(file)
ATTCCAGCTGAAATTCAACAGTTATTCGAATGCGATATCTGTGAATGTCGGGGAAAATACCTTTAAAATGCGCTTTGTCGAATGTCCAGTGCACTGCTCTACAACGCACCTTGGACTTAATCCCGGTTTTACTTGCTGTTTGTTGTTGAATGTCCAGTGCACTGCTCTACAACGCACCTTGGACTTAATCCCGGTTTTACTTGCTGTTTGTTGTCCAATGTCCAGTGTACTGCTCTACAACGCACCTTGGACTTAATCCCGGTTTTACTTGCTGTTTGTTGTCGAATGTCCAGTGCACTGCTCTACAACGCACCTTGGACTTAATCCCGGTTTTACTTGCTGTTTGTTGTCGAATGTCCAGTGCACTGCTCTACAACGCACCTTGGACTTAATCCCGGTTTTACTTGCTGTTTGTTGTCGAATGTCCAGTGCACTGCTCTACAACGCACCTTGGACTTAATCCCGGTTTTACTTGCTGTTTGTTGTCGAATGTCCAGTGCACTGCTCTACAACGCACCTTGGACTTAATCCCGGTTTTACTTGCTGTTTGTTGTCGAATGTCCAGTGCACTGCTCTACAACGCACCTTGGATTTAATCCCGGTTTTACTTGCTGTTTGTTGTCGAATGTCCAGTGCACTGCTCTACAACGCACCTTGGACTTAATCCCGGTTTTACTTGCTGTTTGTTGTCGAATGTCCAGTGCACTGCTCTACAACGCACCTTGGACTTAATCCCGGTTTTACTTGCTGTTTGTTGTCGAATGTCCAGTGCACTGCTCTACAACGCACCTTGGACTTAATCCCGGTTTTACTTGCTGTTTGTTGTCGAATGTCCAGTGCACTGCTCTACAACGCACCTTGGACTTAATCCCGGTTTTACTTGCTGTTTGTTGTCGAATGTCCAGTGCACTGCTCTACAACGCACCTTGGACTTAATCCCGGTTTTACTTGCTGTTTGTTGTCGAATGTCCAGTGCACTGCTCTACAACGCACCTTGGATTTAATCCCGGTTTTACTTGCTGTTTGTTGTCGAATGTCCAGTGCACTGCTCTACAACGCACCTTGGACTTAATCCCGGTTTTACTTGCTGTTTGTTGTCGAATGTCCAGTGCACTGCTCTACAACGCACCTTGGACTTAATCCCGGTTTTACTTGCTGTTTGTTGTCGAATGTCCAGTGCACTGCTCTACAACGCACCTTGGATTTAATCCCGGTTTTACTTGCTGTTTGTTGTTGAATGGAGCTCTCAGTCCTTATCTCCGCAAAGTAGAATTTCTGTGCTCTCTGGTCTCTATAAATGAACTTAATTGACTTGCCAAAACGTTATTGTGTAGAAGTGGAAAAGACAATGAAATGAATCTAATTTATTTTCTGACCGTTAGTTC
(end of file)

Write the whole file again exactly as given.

ATTCCAGCTGAAATTCAACAGTTATTCGAATGCGATATCTGTGAATGTCGGGGAAAATACCTTTAAAATGCGCTTTGTCGAATGTCCAGTGCACTGCTCTACAACGCACCTTGGACTTAATCCCGGTTTTACTTGCTGTTTGTTGTTGAATGTCCAGTGCACTGCTCTACAACGCACCTTGGACTTAATCCCGGTTTTACTTGCTGTTTGTTGTCCAATGTCCAGTGTACTGCTCTACAACGCACCTTGGACTTAATCCCGGTTTTACTTGCTGTTTGTTGTCGAATGTCCAGTGCACTGCTCTACAACGCACCTTGGACTTAATCCCGGTTTTACTTGCTGTTTGTTGTCGAATGTCCAGTGCACTGCTCTACAACGCACCTTGGACTTAATCCCGGTTTTACTTGCTGTTTGTTGTCGAATGTCCAGTGCACTGCTCTACAACGCACCTTGGACTTAATCCCGGTTTTACTTGCTGTTTGTTGTCGAATGTCCAGTGCACTGCTCTACAACGCACCTTGGACTTAATCCCGGTTTTACTTGCTGTTTGTTGTCGAATGTCCAGTGCACTGCTCTACAACGCACCTTGGATTTAATCCCGGTTTTACTTGCTGTTTGTTGTCGAATGTCCAGTGCACTGCTCTACAACGCACCTTGGACTTAATCCCGGTTTTACTTGCTGTTTGTTGTCGAATGTCCAGTGCACTGCTCTACAACGCACCTTGGACTTAATCCCGGTTTTACTTGCTGTTTGTTGTCGAATGTCCAGTGCACTGCTCTACAACGCACCTTGGACTTAATCCCGGTTTTACTTGCTGTTTGTTGTCGAATGTCCAGTGCACTGCTCTACAACGCACCTTGGACTTAATCCCGGTTTTACTTGCTGTTTGTTGTCGAATGTCCAGTGCACTGCTCTACAACGCACCTTGGACTTAATCCCGGTTTTACTTGCTGTTTGTTGTCGAATGTCCAGTGCACTGCTCTACAACGCACCTTGGATTTAATCCCGGTTTTACTTGCTGTTTGTTGTCGAATGTCCAGTGCACTGCTCTACAACGCACCTTGGACTTAATCCCGGTTTTACTTGCTGTTTGTTGTCGAATGTCCAGTGCACTGCTCTACAACGCACCTTGGACTTAATCCCGGTTTTACTTGCTGTTTGTTGTCGAATGTCCAGTGCACTGCTCTACAACGCACCTTGGATTTAATCCCGGTTTTACTTGCTGTTTGTTGTTGAATGGAGCTCTCAGTCCTTATCTCCGCAAAGTAGAATTTCTGTGCTCTCTGGTCTCTATAAATGAACTTAATTGACTTGCCAAAACGTTATTGTGTAGAAGTGGAAAAGACAATGAAATGAATCTAATTTATTTTCTGACCGTTAGTTC